10 Jul 2009
Announcing the Release of ‘Can Totnes and District Feed Itself?’
We are delighted, after many months of work, to finally announce the release of a major piece of groundbreaking research developed by Transition Town Totnes, Transition Network and Geofutures, with support from Land Share CIC, entitled ‘Can Totnes and District Feed Itself: exploring the practicalities of food relocalisation’. You can download the paper here. The report is a key part of the Totnes EDAP, taking Simon Fairlie’s Can Britain Feed Itself paper and applying it to Totnes and District. Such studies are starting to emerge in different places, Stroud have done one, Sustainable Frome (a Transition initiative) have started using GoogleMaps for food mapping, and Transition Norwich have done a ‘Can Norwich Feed Itself?’ study using a different methodology (which I will post when I have a link). This Totnes study is, we think, the most comprehensive look at this question thus far, and is the first step in developing a national project and tool around the ‘Can Britain Feed Itself’ question.
This paper has had input from a number of people, including Simon Fairlie and Martin Crawford of the Agroforestry Research Trust. We are deeply grateful for a grant from Landshare which made it possible. The paper looks at the degree of food self reliance that might be possible, based on the quality of the land available, and on how it is presently used. It reveals large gaps in our knowledge, the difficulty of establishing yields for the more complex, bespoke food production systems such as agroforestry, the potential impacts of climate change, and also the difficulty of obtaining affordable access to the range of datasets that doing this work in more detail would require. However, we think that what has been produced is something you will find fascinating, illuminating and even somewhat sobering. It is the first stab at research that is vitally needed across the world.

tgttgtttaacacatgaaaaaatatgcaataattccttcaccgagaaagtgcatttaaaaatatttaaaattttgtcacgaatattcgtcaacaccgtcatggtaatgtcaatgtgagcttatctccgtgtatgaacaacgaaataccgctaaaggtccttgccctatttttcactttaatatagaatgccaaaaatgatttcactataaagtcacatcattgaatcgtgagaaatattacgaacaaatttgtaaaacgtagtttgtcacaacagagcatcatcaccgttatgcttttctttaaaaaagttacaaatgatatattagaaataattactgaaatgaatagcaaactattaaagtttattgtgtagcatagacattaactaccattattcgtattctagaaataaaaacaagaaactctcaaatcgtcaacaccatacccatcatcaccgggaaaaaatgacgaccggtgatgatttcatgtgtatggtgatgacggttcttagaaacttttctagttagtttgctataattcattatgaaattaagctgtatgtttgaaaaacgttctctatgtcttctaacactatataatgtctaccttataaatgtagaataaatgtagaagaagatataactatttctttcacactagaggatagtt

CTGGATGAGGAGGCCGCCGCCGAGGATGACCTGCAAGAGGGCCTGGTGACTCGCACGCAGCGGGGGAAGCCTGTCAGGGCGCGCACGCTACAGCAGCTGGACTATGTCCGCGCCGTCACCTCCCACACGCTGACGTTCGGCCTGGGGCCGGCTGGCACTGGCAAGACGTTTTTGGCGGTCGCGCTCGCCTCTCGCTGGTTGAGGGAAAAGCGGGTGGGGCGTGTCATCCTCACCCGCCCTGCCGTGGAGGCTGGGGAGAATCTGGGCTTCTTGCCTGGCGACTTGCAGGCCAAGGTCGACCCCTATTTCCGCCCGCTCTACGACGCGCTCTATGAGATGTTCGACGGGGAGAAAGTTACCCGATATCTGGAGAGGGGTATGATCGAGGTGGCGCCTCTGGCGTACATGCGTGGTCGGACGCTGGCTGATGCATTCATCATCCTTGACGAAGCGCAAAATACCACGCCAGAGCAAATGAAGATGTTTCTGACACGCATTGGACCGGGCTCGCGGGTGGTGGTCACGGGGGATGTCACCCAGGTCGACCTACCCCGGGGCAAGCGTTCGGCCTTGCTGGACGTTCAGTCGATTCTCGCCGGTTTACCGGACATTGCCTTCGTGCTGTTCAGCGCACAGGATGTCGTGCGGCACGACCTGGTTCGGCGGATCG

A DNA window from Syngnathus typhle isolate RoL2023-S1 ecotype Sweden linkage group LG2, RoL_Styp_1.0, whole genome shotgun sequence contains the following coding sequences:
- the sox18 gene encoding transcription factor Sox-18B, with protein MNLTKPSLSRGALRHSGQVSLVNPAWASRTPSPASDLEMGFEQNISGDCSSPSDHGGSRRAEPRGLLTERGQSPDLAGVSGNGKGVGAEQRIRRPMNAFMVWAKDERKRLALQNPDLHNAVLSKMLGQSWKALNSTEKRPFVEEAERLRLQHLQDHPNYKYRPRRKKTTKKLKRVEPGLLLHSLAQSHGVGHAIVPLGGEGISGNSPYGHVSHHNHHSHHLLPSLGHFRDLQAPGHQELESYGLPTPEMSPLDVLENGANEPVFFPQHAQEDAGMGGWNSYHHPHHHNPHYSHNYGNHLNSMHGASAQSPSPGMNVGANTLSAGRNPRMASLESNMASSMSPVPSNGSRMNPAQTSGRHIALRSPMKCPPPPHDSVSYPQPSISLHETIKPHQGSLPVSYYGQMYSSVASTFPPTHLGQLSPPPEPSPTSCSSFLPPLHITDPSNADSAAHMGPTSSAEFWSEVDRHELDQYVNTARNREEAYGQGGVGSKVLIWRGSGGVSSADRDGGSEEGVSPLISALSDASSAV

On a personal note, I would like to thank Mark Thurstain-Goodwin and his team at Geofutures for the work they have done on this. They have put a huge amount of time into it, for little by way of financial gain, but because they passionately believe in this work. The discussions and debates during the editing of this paper were almost as fascinating as the paper itself. Also, working with Simon Fairlie on this has been very illuminating. Many thanks all who have read drafts, commented, or been involved in any way.
As an interesting aside, when I showed an early draft of this to my supervisor at University of Plymouth, he looked at me across the table with a serious look and said “but Rob, this is how wars start”. After being somewhat taken aback, I responded that actually, it was when communities entered periods of food insecurity and economic meltdown without having done this thinking sufficiently in advance that wars tended to start. ‘Can Totnes Feed Itself’ is not about isolation, exclusion and the putting up of barriers, rather it is about the building of resilience, the building of surge protectors into our highly networked and highly vulnerable world. This paper holds not the seeds of a return to feuding feudalism, but rather the seeds of a more localised, resilient and skilled world where we have a far stronger relationship with our food from, as Tim Lang so poetically puts it, “from farm to fart”.
Please feel free to spread this paper, tell your friends and do let us know any comments, thoughts, observation or feedback.